Schmitt, 55, says The Metalworking Group has no immediate plans to lay off any of his 180 workers in response to the higher production costs, but the tariffs will create plenty of other headaches. Contracts have to be rewritten to account for higher prices, which might cause some of his company's customers to look elsewhere for the parts they need. Already thin margins will get narrower. Investment and expansion will be put off.
The consequences will be felt across almost every sector of the economy, from agriculture to manufacturing, and could raise the price of everything from electricity to beer. According to a policy brief released by the Trade Partnership, a Washington-based pro-trade think tank, tariffs are projected to cause 146,000 net job losses—five jobs lost for every job gained. Even protectionist think tanks like the Coalition for a Prosperous America project a net decline in American jobs as a result of tariffs. The only point of disagreement seems to be how bad things will get.
"The uncertainty is whats troubling," says Schmitt, who has served as CEO of the company since 2000. "In a typical year, I'd be looking at maybe buying more equipment or investing in the business. And now I don't know what things are going to look like six months from now. It puts a chilling effect on the investment level."
Investors on Wall Street seem similarly shook. Global stock market have responded negatively to each new tariff announcement—most recently, the Trump administration's outlining of plans to put $60 billion of additional tariffs on Chinese-made electronics, furniture, and other goods. Those tariffs are a serious policy blunder motivated by Trump's protectionist politics, says Stephen Roach, an economist and professor at Yale. "There's not really a great appreciation of economic policy analysis in the Trump administration," Roach said during an appearance on Bloomberg this week.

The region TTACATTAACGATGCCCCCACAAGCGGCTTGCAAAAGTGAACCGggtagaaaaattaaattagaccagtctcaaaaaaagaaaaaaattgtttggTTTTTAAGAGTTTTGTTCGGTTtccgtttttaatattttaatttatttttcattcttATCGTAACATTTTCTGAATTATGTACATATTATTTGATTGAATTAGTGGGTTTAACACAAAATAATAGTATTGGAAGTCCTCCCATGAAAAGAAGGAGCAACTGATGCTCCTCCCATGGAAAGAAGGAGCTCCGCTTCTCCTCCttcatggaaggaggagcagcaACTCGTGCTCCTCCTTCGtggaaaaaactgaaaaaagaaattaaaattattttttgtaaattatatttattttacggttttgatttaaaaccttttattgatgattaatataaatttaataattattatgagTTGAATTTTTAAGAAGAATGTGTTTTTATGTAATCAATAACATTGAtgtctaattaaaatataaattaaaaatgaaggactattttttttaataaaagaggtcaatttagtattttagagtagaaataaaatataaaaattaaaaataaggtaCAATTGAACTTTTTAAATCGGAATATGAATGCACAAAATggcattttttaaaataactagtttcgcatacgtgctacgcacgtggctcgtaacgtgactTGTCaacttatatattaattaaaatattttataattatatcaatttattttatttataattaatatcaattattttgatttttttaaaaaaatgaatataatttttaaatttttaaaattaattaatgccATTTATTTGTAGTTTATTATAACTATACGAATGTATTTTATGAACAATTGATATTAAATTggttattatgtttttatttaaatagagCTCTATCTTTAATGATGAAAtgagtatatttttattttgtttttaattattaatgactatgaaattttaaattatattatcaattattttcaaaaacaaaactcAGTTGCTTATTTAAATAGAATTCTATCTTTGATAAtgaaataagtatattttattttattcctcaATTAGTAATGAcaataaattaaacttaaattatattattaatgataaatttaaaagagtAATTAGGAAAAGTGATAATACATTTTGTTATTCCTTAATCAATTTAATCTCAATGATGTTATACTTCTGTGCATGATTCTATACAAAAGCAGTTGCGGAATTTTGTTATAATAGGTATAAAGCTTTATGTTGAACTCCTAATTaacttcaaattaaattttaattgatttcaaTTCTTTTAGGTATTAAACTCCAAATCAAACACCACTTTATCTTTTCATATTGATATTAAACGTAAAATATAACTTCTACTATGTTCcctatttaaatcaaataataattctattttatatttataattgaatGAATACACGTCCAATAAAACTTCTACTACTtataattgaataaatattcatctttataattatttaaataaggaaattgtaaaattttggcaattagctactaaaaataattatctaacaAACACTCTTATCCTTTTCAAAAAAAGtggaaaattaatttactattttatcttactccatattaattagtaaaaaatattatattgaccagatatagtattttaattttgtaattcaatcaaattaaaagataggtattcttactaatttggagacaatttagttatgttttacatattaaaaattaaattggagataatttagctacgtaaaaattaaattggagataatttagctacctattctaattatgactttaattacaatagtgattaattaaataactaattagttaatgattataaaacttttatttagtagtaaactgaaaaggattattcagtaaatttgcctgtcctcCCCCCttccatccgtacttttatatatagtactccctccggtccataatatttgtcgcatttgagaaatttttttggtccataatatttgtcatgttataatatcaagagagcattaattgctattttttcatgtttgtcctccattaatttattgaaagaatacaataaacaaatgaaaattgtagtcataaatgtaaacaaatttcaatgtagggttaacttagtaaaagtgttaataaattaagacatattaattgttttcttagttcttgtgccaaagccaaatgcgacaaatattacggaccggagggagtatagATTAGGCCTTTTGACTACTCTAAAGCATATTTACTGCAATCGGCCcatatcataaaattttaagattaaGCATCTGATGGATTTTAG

If he could talk to the president or the White House's top economic advisors, Schmitt says he would tell them that tariffs have the potential to undo the gains created by tax reform. While changes to the corporate tax system have encouraged investment and hiring, the steel and aluminum tariffs "flies in the face" of those positive developments.
He'd also ask the president why he's determined to repeat history. After all, the consequences of tariffs are not unknown. When George W. Bush imposed tariffs ranging from eight percent to 30 percent on imported steel, the higher costs dealt a $4 billion hit to the economy and led to 200,000 job losses, according to an analysis by the U.S. International Trade Commission. Bush's former chief of staff has warned the Trump administration against pursuing the same course.
Schmitt says his business, like plenty of others, is still factoring in the price increases. It will take months for all the consequences to be seen.
"No matter what happens, it's going to be a downward pressure on the amount of product that you sell," Schmitt says. "When you raise prices, people buy less. You can't get around that."